|Year : 2015 | Volume
| Issue : 11 | Page : 743-745
A rare cause of respiratory distress after transthoracic oesophagectomy
Vinod Kumar, Rakesh Garg, Sachidanand Jee Bharati, Nishkarsh Gupta
Department of Anaesthesiology and Palliative Care, Dr. BRAIRCH, All India Institute of Medical Sciences, New Delhi, India
|Date of Web Publication||20-Nov-2015|
Department of Anaesthesiology, Dr. BRAIRCH, All India Institute of Medical Sciences, Ansari Nagar, New Delhi - 110 029
Source of Support: None, Conflict of Interest: None
Transthoracic oesophagectomy is a standard surgical procedure for oesophageal cancer. Because of thoracotomy and lung handling, perioperative pulmonary complications make such procedures challenging. The issues related to respiratory complications may be predicted and managed accordingly. However, we report two cases of respiratory compromise caused due to a peculiar iatrogenic component.
Keywords: Air leak, neck drain, pneumothorax, respiratory distress, transthoracic oesophagectomy
|How to cite this article:|
Kumar V, Garg R, Bharati SJ, Gupta N. A rare cause of respiratory distress after transthoracic oesophagectomy. Indian J Anaesth 2015;59:743-5
|How to cite this URL:|
Kumar V, Garg R, Bharati SJ, Gupta N. A rare cause of respiratory distress after transthoracic oesophagectomy. Indian J Anaesth [serial online] 2015 [cited 2021 Aug 3];59:743-5. Available from: https://www.ijaweb.org/text.asp?2015/59/11/743/170036
| Introduction|| |
Transthoracic oesophagectomy (TTE) is a standard surgical procedure for oesophageal cancer. Providing anaesthesia for TTE is always a challenge for the anaesthesiologists because of intraoperative need for one-lung ventilation and its associated problems. Post-operative pulmonary complications in the early post-operative period can lead to increased morbidity and mortality. Pulmonary complications can also occur due to surgical issues that may mislead the perioperative team and result in unnecessary and avoidable interventions. We would like to share our experience of two cases that underwent TTE and developed acute respiratory distress in the post-operative period.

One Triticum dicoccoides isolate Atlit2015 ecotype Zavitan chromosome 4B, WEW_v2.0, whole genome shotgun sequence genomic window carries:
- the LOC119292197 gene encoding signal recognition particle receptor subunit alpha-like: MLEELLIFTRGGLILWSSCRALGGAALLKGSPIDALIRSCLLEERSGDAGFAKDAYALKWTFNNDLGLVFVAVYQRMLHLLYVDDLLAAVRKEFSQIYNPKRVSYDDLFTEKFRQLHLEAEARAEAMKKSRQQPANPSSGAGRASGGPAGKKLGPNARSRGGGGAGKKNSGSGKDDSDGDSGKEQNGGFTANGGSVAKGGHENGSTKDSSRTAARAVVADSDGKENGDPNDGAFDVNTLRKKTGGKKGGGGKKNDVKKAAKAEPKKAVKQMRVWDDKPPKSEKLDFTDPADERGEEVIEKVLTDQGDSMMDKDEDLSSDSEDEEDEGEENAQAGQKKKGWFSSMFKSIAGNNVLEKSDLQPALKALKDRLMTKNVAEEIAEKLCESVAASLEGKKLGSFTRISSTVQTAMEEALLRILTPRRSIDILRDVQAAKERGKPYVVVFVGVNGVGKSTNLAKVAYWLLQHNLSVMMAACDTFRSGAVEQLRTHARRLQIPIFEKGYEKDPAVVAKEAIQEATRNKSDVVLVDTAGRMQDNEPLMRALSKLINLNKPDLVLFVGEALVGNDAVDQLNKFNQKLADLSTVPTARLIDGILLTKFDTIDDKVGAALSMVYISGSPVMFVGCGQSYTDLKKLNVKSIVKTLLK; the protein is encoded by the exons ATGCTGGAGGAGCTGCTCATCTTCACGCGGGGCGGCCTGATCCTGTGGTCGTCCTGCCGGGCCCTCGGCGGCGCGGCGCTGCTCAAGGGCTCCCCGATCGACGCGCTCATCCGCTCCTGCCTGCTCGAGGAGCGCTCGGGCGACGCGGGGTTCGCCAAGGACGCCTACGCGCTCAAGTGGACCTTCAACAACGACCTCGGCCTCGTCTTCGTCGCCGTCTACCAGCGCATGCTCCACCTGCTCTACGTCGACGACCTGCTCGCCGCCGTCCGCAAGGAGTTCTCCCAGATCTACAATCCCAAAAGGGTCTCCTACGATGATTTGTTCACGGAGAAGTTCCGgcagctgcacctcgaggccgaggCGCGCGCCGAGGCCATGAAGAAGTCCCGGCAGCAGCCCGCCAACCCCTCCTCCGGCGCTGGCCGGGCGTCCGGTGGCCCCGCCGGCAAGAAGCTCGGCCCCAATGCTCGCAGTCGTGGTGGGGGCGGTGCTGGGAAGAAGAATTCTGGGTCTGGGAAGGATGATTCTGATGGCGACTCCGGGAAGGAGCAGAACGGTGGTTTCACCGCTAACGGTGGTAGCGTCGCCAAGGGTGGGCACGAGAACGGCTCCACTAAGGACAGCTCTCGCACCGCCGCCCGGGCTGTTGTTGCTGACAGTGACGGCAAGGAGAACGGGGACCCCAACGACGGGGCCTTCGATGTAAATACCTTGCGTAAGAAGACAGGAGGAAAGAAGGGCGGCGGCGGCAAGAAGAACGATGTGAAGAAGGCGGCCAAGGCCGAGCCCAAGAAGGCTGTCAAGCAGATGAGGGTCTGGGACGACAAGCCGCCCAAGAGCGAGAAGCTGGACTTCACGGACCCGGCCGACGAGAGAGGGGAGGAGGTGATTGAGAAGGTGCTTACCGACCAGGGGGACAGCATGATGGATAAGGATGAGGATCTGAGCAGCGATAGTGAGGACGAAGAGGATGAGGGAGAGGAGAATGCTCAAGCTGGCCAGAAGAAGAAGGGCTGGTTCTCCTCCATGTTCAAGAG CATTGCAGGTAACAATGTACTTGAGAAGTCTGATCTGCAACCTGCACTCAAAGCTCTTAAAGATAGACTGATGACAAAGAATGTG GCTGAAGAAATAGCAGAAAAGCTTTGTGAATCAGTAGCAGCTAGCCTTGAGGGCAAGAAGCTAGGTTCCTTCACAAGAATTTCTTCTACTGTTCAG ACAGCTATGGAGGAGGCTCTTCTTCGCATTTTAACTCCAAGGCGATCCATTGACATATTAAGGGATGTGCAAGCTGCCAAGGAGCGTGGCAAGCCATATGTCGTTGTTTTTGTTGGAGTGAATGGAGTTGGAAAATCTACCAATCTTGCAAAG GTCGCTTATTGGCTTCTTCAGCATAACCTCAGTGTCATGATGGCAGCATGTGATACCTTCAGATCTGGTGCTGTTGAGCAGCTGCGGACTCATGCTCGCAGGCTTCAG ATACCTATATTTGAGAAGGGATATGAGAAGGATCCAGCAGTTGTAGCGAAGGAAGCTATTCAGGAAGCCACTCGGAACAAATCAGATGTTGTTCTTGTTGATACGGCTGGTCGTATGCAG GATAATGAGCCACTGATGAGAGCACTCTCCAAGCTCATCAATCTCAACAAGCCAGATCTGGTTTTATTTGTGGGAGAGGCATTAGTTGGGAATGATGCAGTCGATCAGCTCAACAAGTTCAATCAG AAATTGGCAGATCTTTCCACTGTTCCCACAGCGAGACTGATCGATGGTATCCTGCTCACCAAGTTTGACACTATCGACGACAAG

| Case Reports|| |
A 39-year-old woman, known case of oesophageal carcinoma, was scheduled for TTE with extended two-field lymphadenectomy with gastric pull-up with cervical neck oesophago-gastric anastomosis and feeding jejunostomy. She had history of hypertension since 4 years and controlled on amlodipine (10 mg) and atenolol (50 mg). She had also received pre-operative radiotherapy. The anaesthetic management and monitoring were as per institutional protocol and was administered epidural and general anaesthesia. As a part of operative procedure, right intercostal drain (ICD) and corrugated neck drain were placed. The intraoperative period was uneventful. She was shifted to Intensive Care Unit (ICU) for post-operative monitoring and analgesia. Three hours later, she developed respiratory distress and air leak through right ICD. Her oxygen saturation decreased from 97% to 84% over ½ h in spite of oxygen supplementation with Hudson mask. On auscultation, air entry was decreased on the right side and the percussion note was tympanic. She was put on oxygen at 15 L/min through Venturi mask (FiO 2 0.60). Subsequent chest radiograph revealed right pneumothorax despite ICD being in situ. Another ICD tube was inserted in the right thorax to relieve pneumothorax. The respiratory distress was only partially relieved and the air leak from the ICD continued. Due to on-going respiratory distress, the patient's trachea was intubated. Fibreoptic bronchoscopy was done to rule out airway injury that was also normal. Hence, we suspected air leak from the cervical drain and it was decided to remove the cervical drain and suture the defect. After removal of the cervical drain, the air leak stopped. Chest X-ray showed inflated lungs and patient had symptomatic improvement. The patient was subsequently extubated and shifted to the ward.